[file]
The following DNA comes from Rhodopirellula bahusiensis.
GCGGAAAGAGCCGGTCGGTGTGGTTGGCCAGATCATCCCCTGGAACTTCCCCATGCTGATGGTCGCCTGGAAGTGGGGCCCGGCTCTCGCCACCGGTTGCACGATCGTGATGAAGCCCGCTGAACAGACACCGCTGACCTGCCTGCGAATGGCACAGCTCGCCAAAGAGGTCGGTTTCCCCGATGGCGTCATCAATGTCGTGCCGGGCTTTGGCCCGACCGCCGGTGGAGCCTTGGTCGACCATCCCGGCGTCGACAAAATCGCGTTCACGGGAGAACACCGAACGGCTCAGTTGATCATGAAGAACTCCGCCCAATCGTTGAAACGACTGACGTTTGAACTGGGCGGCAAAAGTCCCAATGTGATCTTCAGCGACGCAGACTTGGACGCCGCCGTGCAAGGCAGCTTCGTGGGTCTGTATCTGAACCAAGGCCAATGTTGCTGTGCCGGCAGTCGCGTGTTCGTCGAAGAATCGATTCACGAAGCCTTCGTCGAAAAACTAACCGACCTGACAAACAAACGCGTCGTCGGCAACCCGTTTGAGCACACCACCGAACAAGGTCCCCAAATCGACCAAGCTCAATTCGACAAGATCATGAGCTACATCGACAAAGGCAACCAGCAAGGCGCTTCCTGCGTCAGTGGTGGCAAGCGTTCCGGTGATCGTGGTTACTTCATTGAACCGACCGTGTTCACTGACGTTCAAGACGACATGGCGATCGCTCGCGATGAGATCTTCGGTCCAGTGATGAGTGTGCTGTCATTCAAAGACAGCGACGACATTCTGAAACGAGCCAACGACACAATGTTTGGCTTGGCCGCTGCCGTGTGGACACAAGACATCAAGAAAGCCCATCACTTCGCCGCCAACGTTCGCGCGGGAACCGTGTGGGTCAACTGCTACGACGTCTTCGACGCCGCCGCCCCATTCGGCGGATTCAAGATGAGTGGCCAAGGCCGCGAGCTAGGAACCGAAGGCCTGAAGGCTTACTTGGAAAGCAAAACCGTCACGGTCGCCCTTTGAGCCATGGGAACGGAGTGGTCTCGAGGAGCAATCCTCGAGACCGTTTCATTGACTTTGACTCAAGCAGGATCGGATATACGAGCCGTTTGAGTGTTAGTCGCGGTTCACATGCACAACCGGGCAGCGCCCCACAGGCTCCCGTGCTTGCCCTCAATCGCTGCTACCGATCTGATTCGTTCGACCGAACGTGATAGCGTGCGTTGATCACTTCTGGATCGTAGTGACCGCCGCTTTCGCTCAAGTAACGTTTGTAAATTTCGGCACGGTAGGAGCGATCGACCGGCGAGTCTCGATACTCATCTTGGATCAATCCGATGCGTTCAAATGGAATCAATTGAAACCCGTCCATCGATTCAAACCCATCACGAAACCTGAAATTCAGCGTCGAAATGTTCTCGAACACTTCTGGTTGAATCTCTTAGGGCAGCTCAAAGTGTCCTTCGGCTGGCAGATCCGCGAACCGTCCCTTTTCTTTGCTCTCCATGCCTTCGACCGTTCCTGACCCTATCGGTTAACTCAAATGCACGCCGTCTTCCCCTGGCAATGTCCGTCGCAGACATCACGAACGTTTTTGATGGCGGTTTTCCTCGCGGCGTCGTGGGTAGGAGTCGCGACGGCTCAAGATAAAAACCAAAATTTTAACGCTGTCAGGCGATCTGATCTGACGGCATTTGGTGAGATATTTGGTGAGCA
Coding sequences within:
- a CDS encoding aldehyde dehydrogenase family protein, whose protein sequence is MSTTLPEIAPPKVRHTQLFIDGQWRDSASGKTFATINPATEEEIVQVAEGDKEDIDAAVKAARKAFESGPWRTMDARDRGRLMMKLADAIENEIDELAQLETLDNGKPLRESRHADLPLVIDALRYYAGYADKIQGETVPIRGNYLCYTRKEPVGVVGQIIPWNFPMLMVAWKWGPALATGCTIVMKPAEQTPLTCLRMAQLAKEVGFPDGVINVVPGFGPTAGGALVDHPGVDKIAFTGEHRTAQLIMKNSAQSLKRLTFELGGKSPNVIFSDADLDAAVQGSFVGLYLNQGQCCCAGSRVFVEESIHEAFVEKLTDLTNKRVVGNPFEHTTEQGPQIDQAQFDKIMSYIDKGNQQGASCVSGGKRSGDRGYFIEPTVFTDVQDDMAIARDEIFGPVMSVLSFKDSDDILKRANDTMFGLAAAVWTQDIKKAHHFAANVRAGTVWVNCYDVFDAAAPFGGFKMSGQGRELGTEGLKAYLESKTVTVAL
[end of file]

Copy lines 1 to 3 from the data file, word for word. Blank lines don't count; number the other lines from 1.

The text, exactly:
The following DNA comes from Rhodopirellula bahusiensis.
GCGGAAAGAGCCGGTCGGTGTGGTTGGCCAGATCATCCCCTGGAACTTCCCCATGCTGATGGTCGCCTGGAAGTGGGGCCCGGCTCTCGCCACCGGTTGCACGATCGTGATGAAGCCCGCTGAACAGACACCGCTGACCTGCCTGCGAATGGCACAGCTCGCCAAAGAGGTCGGTTTCCCCGATGGCGTCATCAATGTCGTGCCGGGCTTTGGCCCGACCGCCGGTGGAGCCTTGGTCGACCATCCCGGCGTCGACAAAATCGCGTTCACGGGAGAACACCGAACGGCTCAGTTGATCATGAAGAACTCCGCCCAATCGTTGAAACGACTGACGTTTGAACTGGGCGGCAAAAGTCCCAATGTGATCTTCAGCGACGCAGACTTGGACGCCGCCGTGCAAGGCAGCTTCGTGGGTCTGTATCTGAACCAAGGCCAATGTTGCTGTGCCGGCAGTCGCGTGTTCGTCGAAGAATCGATTCACGAAGCCTTCGTCGAAAAACTAACCGACCTGACAAACAAACGCGTCGTCGGCAACCCGTTTGAGCACACCACCGAACAAGGTCCCCAAATCGACCAAGCTCAATTCGACAAGATCATGAGCTACATCGACAAAGGCAACCAGCAAGGCGCTTCCTGCGTCAGTGGTGGCAAGCGTTCCGGTGATCGTGGTTACTTCATTGAACCGACCGTGTTCACTGACGTTCAAGACGACATGGCGATCGCTCGCGATGAGATCTTCGGTCCAGTGATGAGTGTGCTGTCATTCAAAGACAGCGACGACATTCTGAAACGAGCCAACGACACAATGTTTGGCTTGGCCGCTGCCGTGTGGACACAAGACATCAAGAAAGCCCATCACTTCGCCGCCAACGTTCGCGCGGGAACCGTGTGGGTCAACTGCTACGACGTCTTCGACGCCGCCGCCCCATTCGGCGGATTCAAGATGAGTGGCCAAGGCCGCGAGCTAGGAACCGAAGGCCTGAAGGCTTACTTGGAAAGCAAAACCGTCACGGTCGCCCTTTGAGCCATGGGAACGGAGTGGTCTCGAGGAGCAATCCTCGAGACCGTTTCATTGACTTTGACTCAAGCAGGATCGGATATACGAGCCGTTTGAGTGTTAGTCGCGGTTCACATGCACAACCGGGCAGCGCCCCACAGGCTCCCGTGCTTGCCCTCAATCGCTGCTACCGATCTGATTCGTTCGACCGAACGTGATAGCGTGCGTTGATCACTTCTGGATCGTAGTGACCGCCGCTTTCGCTCAAGTAACGTTTGTAAATTTCGGCACGGTAGGAGCGATCGACCGGCGAGTCTCGATACTCATCTTGGATCAATCCGATGCGTTCAAATGGAATCAATTGAAACCCGTCCATCGATTCAAACCCATCACGAAACCTGAAATTCAGCGTCGAAATGTTCTCGAACACTTCTGGTTGAATCTCTTAGGGCAGCTCAAAGTGTCCTTCGGCTGGCAGATCCGCGAACCGTCCCTTTTCTTTGCTCTCCATGCCTTCGACCGTTCCTGACCCTATCGGTTAACTCAAATGCACGCCGTCTTCCCCTGGCAATGTCCGTCGCAGACATCACGAACGTTTTTGATGGCGGTTTTCCTCGCGGCGTCGTGGGTAGGAGTCGCGACGGCTCAAGATAAAAACCAAAATTTTAACGCTGTCAGGCGATCTGATCTGACGGCATTTGGTGAGATATTTGGTGAGCA
Coding sequences within: